By Dave Simpson, columnnist
The breaking news from my little patch of woods high in the Snowy Range of Wyoming is that a black bear made off with my neighbor’s six pack of Miller Lite beer last Friday.
We’re used to bears getting into garbage and coolers, foolishly left outside. (I keep everything inside.) But stealing a guy’s beer is a clear escalation of hostilities. A low blow.
Some black cherry sparkling water was also stolen. Cans punctured by bear teeth were found near my neighbor’s cabin. But there’s no sign of the missing beer.
We’re used to bears getting into stuff. Another neighbor found a punctured can of WD-40 lubricating spray a couple years ago, which was no doubt a disappointment to the scrounging bear. Another neighbor had to use bear spray on a persistent bruin trying to raid a bird feeder on her deck.
However, in my 40 years of summering up here, on private land surrounded by the Medicine Bow National Forest, I have seen precisely one bear. That was 10 years ago, when I spotted a smallish cinnamon-colored bear crossing the road ahead of me while hiking. And I once found a hummingbird feeder on the ground at my cabin, the base chewed up by a bear. But that occurred while I was away.
Figuring, incorrectly, that bears were becoming an increasing problem, I bought some bear spray in Saratoga, but the clerk who rang it up said she prefers a .44 under her bed. That was 10 years ago.
And I decided to buy a .44 Special pistol from an old friend in Illinois.
Getting a pistol from Illinois to Wyoming proved quite a task. Even the Illinois State Police couldn’t tell me, if I was stopped in that state, with the pistol in my pickup, without a valid Illinois Firearm Owner Identification card (impossible because I didn’t live in Illinois), if I could be charged with a felony. So we had the pistol shipped from one federally-licensed gun dealer in Illinois to one in Cheyenne, at a cost of about $100.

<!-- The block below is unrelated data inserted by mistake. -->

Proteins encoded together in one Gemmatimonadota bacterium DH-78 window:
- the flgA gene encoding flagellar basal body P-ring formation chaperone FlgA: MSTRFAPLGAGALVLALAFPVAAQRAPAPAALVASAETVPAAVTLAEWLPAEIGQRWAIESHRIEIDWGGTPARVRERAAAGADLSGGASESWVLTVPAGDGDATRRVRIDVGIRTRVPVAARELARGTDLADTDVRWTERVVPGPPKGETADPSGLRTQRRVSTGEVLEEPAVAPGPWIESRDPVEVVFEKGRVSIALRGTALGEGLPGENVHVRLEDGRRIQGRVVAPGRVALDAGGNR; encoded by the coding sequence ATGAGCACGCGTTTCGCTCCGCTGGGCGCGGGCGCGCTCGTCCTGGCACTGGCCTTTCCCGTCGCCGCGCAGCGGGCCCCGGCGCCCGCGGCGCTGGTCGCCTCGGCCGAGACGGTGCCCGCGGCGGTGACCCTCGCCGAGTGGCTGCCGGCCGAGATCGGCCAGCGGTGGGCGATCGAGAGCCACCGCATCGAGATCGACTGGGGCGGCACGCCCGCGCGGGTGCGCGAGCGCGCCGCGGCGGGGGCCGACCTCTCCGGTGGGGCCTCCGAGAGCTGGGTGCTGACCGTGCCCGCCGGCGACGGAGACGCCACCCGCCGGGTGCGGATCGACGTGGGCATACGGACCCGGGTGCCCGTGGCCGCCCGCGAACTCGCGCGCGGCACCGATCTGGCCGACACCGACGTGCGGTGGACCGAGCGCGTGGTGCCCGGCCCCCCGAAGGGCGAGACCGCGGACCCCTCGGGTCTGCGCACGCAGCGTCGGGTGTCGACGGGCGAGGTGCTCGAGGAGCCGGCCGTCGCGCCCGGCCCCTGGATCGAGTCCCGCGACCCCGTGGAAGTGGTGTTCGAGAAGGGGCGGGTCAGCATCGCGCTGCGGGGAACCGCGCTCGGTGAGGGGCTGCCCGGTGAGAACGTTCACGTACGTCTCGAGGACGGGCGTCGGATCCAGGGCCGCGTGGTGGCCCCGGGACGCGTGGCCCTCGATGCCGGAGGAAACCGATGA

Since then, I’ve only shot the .44 at a shooting range. It’s kind of a cannon, not nearly as fun to shoot as my .22.
Other than the missing beer, and some strewn garbage and a few toppled coolers, we seem to be getting along pretty well with the bears – seldom requiring even warning shots.
Mosquitoes are a much bigger threat, but they weren’t as bad as usual this year. Some cold nights in late July must have killed them off, a couple weeks earlier than usual.
Worse than ever this year, however, were the little black flies, ankle-biting menaces that don’t give up without a fight. I finally resorted to flypaper strips, and snagged about 100 of the little devils in a weekend.
The hummingbird population is about normal this year, but far lower than we used to see in the 1990s. But a couple years ago I talked to a lady at Ten Mile who said she was just about going broke buying sugar for her swarms of hummingbirds. So I guess it’s a location deal, not climate change. (Whew.)
I notice that even with a half dozen feeders, one dominant hummingbird chases the others away. Greed and selfishness aren’t limited to humans, I guess, even when there’s plenty for everyone.
I’m seeing more deer than usual, all bucks to far, the biggest a four point. In previous years it was mostly does. And for the first time in about five years, I’ve twice spotted a fox lurking on the other side of my fire pit at dusk.
Best of all are the moose. Two cows walked past my cabin window a couple weeks ago, close enough and large enough to block the sunlight. And the next week a majestic bull crossed my place, so close that I had to back away. I couldn’t believe how quietly such a huge animal made his way through dense woods.
We’ve been blessed with some wonderful rainfall this summer, so the forest is lush and green. September promises to be spectacular.
The only bad news is my neighbor still hasn’t found that missing six-pack of Miller Lite.